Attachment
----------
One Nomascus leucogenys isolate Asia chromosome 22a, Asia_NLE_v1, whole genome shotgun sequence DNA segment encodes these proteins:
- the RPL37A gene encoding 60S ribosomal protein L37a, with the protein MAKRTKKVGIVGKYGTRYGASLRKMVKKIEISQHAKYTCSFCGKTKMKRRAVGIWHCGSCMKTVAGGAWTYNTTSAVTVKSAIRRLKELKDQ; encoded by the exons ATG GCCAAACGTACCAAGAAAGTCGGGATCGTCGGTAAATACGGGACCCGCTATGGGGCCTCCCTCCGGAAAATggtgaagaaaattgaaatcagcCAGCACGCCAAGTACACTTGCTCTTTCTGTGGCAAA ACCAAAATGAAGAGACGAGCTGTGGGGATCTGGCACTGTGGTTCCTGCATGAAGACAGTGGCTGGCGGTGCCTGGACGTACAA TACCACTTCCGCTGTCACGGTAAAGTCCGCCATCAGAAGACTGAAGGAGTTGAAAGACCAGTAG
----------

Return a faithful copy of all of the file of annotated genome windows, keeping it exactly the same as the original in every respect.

One Nomascus leucogenys isolate Asia chromosome 22a, Asia_NLE_v1, whole genome shotgun sequence DNA segment encodes these proteins:
- the RPL37A gene encoding 60S ribosomal protein L37a, with the protein MAKRTKKVGIVGKYGTRYGASLRKMVKKIEISQHAKYTCSFCGKTKMKRRAVGIWHCGSCMKTVAGGAWTYNTTSAVTVKSAIRRLKELKDQ; encoded by the exons ATG GCCAAACGTACCAAGAAAGTCGGGATCGTCGGTAAATACGGGACCCGCTATGGGGCCTCCCTCCGGAAAATggtgaagaaaattgaaatcagcCAGCACGCCAAGTACACTTGCTCTTTCTGTGGCAAA ACCAAAATGAAGAGACGAGCTGTGGGGATCTGGCACTGTGGTTCCTGCATGAAGACAGTGGCTGGCGGTGCCTGGACGTACAA TACCACTTCCGCTGTCACGGTAAAGTCCGCCATCAGAAGACTGAAGGAGTTGAAAGACCAGTAG